Two health experts who recently appeared on Australia’s ABC Lateline have reportedly called for additional government regulation to help combat rising obesity levels. University of Melbourne Professor Rob Moodie, who previously chaired Australia’s Preventative Health Taskforce, reportedly suggested that because voluntary programs have failed to curb obesity and diabetes rates, the government should step in with mandatory policies designed to tackle “the junk food industry the same way it confronted the tobacco industry.”

“What they’ve failed to do is bring in the policies to reduce the obesigenic food environment,” Deakin University Professor Boyd Swinburn told Lateline’s Margot O’Neill. “Restrict marketing of junk foods to children, take fiscal policies, taxes, subsidies to make healthy foods cheaper and so on. That’s where the failure is: not addressing the unhealthy food environment.”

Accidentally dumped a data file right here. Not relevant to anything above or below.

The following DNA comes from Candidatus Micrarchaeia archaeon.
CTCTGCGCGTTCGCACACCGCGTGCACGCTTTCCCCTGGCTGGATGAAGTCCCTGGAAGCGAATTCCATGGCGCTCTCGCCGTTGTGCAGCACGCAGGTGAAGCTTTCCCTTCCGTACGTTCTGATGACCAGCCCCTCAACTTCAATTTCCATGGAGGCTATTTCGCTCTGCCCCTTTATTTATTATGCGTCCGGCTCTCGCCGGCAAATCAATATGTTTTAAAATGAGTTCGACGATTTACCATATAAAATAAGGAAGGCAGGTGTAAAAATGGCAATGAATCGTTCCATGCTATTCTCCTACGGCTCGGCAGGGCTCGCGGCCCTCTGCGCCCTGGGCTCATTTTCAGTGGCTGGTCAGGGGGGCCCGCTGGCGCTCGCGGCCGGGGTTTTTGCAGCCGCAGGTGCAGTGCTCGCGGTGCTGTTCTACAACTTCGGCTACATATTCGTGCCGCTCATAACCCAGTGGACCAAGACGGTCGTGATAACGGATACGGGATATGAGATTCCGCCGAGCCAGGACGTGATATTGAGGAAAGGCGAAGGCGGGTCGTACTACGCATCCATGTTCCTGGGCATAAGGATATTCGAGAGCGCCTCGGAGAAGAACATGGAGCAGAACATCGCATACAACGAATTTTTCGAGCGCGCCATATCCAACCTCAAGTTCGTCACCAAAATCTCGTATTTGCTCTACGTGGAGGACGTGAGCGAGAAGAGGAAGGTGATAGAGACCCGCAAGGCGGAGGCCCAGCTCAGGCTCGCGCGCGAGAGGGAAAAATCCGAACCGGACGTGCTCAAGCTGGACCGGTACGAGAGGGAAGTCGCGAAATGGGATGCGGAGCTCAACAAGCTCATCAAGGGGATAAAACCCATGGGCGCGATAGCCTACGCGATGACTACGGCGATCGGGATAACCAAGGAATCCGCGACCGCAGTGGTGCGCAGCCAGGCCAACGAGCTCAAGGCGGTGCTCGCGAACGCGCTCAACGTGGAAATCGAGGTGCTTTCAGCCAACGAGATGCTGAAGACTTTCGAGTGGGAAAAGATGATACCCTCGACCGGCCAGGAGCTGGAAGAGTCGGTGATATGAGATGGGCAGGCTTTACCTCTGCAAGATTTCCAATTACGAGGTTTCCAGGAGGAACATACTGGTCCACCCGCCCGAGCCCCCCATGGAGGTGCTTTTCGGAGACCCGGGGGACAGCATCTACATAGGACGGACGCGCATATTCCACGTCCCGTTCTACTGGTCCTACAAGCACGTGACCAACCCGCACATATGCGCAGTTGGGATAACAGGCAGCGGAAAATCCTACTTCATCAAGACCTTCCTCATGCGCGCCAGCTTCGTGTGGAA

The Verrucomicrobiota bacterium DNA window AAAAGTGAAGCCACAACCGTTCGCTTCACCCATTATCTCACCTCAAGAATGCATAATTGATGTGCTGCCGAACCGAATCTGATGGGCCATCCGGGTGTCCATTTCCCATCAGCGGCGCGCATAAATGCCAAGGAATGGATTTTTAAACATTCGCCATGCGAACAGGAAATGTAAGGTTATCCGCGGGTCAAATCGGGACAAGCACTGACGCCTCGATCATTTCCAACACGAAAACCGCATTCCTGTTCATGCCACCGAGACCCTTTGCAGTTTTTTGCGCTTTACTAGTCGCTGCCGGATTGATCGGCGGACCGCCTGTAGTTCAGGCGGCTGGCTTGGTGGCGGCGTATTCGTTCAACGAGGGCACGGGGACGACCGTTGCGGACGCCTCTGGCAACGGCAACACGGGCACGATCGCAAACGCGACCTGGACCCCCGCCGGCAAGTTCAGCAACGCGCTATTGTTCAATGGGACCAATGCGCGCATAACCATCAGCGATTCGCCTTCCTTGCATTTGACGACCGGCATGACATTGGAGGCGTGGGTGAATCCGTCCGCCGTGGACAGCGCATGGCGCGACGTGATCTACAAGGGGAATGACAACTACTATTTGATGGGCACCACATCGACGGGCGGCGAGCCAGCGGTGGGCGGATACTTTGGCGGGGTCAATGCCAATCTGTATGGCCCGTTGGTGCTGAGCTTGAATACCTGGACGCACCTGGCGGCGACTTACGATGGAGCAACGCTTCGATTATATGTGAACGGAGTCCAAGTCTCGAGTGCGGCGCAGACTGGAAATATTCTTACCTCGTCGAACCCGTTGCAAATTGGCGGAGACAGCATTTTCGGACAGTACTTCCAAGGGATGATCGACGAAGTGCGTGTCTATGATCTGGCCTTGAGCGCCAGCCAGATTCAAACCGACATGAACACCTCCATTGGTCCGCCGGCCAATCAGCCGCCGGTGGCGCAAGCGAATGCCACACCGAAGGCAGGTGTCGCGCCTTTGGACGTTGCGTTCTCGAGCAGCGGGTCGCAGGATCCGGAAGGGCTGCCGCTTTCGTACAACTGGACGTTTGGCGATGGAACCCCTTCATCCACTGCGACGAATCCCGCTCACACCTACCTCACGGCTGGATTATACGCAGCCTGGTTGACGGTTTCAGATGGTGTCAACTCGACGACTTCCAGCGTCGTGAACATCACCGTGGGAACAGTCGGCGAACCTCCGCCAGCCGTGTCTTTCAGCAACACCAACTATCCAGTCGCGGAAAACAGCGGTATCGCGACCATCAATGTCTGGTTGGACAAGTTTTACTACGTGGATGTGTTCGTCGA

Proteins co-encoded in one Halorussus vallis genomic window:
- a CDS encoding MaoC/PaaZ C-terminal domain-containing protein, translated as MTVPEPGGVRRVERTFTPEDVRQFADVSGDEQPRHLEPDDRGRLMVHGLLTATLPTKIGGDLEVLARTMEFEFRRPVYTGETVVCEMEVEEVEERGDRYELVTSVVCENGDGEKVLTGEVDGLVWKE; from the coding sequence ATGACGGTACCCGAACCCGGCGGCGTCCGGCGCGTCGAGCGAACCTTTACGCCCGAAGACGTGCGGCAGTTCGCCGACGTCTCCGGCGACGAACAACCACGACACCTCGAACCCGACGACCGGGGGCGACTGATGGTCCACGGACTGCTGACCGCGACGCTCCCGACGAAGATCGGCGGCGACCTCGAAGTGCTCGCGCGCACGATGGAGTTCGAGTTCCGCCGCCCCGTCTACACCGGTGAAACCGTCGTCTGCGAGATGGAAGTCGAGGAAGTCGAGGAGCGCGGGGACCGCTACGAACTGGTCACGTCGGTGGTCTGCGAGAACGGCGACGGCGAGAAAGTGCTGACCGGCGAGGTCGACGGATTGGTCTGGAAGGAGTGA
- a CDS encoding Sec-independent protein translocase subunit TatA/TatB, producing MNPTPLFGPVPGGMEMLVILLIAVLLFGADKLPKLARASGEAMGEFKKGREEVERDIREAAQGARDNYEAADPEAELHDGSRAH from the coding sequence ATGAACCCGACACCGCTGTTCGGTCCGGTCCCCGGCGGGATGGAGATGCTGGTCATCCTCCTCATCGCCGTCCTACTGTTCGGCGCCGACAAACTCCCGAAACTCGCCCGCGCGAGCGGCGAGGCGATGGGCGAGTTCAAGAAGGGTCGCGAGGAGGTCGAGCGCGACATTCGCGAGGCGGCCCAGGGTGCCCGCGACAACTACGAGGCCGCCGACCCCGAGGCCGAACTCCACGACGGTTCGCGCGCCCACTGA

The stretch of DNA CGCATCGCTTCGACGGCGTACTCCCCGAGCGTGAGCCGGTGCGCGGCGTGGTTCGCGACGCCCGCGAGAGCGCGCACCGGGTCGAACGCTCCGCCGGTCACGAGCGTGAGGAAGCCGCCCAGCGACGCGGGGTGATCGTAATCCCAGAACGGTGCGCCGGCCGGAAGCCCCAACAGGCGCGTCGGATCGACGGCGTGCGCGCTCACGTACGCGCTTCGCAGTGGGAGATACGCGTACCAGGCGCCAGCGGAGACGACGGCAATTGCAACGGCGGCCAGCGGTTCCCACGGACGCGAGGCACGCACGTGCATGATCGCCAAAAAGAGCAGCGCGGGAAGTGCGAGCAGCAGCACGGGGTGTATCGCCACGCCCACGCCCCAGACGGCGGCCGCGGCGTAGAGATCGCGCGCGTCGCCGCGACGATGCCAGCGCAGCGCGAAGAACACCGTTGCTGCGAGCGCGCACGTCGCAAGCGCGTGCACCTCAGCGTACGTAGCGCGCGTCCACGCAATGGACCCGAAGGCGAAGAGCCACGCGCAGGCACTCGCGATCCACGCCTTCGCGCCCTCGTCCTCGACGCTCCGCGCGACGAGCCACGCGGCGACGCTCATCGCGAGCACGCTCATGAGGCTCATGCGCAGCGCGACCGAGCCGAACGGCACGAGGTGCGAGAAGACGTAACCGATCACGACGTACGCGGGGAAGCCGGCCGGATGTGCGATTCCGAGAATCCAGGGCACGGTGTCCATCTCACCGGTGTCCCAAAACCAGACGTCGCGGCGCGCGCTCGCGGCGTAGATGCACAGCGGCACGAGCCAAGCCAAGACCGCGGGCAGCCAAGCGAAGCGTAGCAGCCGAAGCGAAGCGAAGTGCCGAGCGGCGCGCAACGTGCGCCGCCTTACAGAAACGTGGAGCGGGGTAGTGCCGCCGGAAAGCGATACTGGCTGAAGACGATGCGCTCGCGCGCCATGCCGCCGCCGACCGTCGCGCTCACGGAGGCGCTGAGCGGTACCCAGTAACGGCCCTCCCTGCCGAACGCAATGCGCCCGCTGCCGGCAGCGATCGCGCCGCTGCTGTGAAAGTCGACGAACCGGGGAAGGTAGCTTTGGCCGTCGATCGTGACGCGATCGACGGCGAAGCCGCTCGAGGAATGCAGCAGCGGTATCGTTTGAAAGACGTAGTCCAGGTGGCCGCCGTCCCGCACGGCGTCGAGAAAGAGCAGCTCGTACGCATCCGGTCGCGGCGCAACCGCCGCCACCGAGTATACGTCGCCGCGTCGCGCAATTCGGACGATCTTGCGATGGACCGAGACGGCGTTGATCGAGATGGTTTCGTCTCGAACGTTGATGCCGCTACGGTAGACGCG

But a representative from the Australian Food and Grocery Council countered that childhood obesity rates have already stopped increasing thanks, in part, to the voluntary efforts being criticized by Moodie and Swinburn. “If you look overseas to where more direct intervention in the market has happened in advertising, it hasn’t worked,” said a council spokesperson. “And therefore we should be looking at the evidence and getting back to the facts, not opting for overly simplistic approaches.” See Lateline, October 29, 2012.